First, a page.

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This article is part of the Tobacco portal on Sourcewatch funded from 2006 - 2009 by the American Legacy Foundation.

AFL-CIO stands for "American Federation of Labor and Congress of Industrial Organizations". It is America's largest federation of labor unions, made up of 60 national and international (i.e., including Canada) unions, together representing more than 14 million workers--reaching 45 million people in union households. The AFL-CIO was formed in the 1955 when the AFL and CIO merged after a long estrangement.

In recent years the AFL-CIO has become an even bigger political powerhouse. While the federation represents 13 percent of U.S. workers it mobilizes 26 percent of voters.

Writing in 1993, Beth Sims noted that: "Although many of the individual programs sponsored by the AFL-CIO have helped foreign labor and even been sought by it, the overall foreign policy which is carried out by the AFL-CIO and its institutes often harms workers both in this country and overseas. Derived from the ideological biases of a select group of top labor bureaucrats-many of whom lack actual trade union experience-the resulting policies have stressed anticommunism at the expense of worker militancy. Simultaneously, these policies have affirmed the right of the United States to intervene in the affairs of other countries, whether through governmental or private actors." (Sims, 1993, p.2)

Funding the civil rights movement

"When in 1963, Martin Luther King Jr. and the children of Birmingham put 2000 protesters in jail, it was the union movement leadership -- and not just the liberal wing but leaders like AFL-CIO President George Meany often seen as more conservative -- who paid the $160,000 to bail them out so they could march again.

"Bayard Rustin, the chief hands-on organizer of the 1963 March on Washington, was on union payroll in New York and using a union office when he did his organizing for the March. Reverend King himself worked out of the national UAW headquarters himself during planning of the march. Sometimes forgotten in history is the July 1963 Detroit march for civil rights in July proceeding the national march, where 200,000 people marched down the streets of Detroit with UAW head Walter Reuther leading the march with Martin Luther King. In fact, the march's official name was the March on Washington for Jobs and Freedom. Unions like the United Auto Workers bussed in large numbers to the crowd that day." [1]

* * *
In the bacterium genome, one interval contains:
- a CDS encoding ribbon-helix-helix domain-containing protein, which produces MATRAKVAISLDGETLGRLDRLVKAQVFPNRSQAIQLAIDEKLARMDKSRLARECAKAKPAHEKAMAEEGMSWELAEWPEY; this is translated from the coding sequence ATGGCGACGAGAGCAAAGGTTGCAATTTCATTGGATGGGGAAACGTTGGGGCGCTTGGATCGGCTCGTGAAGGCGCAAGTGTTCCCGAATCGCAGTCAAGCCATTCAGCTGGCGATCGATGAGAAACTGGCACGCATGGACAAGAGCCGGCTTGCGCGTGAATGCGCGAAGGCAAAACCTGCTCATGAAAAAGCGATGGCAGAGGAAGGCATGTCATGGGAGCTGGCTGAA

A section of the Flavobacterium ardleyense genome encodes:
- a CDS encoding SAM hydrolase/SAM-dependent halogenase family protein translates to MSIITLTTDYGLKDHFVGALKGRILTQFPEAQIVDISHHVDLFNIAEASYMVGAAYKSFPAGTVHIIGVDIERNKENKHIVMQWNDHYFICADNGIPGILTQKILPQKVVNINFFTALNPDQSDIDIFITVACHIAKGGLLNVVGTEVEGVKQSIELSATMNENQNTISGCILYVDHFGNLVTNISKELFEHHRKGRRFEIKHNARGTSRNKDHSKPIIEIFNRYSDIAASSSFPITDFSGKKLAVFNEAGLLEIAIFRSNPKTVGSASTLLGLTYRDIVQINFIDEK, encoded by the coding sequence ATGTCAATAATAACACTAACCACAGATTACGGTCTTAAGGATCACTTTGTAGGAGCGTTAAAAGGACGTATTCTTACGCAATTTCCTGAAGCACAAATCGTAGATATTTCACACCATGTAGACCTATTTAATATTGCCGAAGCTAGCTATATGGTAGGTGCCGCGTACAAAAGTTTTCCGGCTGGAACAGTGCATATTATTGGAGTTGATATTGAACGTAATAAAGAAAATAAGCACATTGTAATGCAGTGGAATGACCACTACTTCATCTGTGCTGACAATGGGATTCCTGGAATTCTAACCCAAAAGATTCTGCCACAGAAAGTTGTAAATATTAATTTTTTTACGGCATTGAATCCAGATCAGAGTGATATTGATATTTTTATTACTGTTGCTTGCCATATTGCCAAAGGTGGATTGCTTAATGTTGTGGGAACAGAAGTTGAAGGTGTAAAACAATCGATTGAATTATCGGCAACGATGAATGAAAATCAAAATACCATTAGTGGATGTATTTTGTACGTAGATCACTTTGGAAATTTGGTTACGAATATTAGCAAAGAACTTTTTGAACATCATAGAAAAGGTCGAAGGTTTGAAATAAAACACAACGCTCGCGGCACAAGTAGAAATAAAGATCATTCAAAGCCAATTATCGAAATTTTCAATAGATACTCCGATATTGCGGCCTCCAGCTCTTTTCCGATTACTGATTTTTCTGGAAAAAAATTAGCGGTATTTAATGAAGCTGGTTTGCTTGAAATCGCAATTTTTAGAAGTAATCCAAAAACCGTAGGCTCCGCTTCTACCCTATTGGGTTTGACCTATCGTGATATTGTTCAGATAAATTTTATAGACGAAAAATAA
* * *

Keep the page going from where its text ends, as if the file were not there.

Reforming the AFL-CIO

In 2005 Laurence Shoup reviewed the book The War At Home: The Corporate Offensive From Ronald Reagan To George W. Bush (authored by Jack Rasmus) in Zmag and noted that: "Rasmus concludes The War At Home by arguing for a reorganization of the AFL-CIO as the hope for a renewal of progressive class politics in the U.S. He proposes a plan for restructuring the labor movement and its main federation." [2]

Related SourceWatch resources

Critical Resources (not online)

  • Ronald Radosh, American Labor and United States Foreign Policy (New York: Random House, 1969)
  • Victor Reuther, The Brothers Reuther and the Story of the UAW (Boston: Houghton Mifflin, 1976), p.440.
  • Gary K. Busch, The Political Role of International Trades Unions (London: MacMillan Press, 1983)
  • Sandy Boyer, "Here's Who the AFL-CIO is Funding in South Africa," Labor Notes, December 4, 1986.
  • Debbie Duke, “AFL-CIO: About-Face on South Africa,” Labor Notes, January 8-9, 1991.
  • Philip S. Foner, U.S. Labor Movement and Latin America: A History of Workers'Response to Intervention Vol. 1, 1846-1919 (South Hadley, MA: Bergin & Garvey Publishers, Inc., 1988)
  • Hobart A. Spalding, Jr., "U.S. Labor Intervention in Latin America: The Case of the American Institute for Free Labor Development," in Roger Southall, ed., Trade Unions and the New Industrialization of the Third World (London: Zed Books, 1988)
  • Dave Spooner, Partners or Predators: International Trade Unionism and Asia (Hong Kong: Asia Monitor Resource Center, 1989)
  • Tom Barry and Deb Preusch, AIFLD in Central America: Agents as Organizers (Albuquerque, NM: Inter-Hemispheric Education Resource Center, 1986)
  • Peter Levy, The New Left and Labor in the 1960s (Urbana: University of Illinois Press, 1994), p.24.
  • Dean Frutiger, AFL-CIO China Policy: Labor's New Step Forward or the Cold War Revisited? Labor Studies Journal, September 1, 2002; 27(3), pp.67-80.

External links

<tdo>resource_id=23137 resource_code=afl_cio search_term=AFL-CIO</tdo>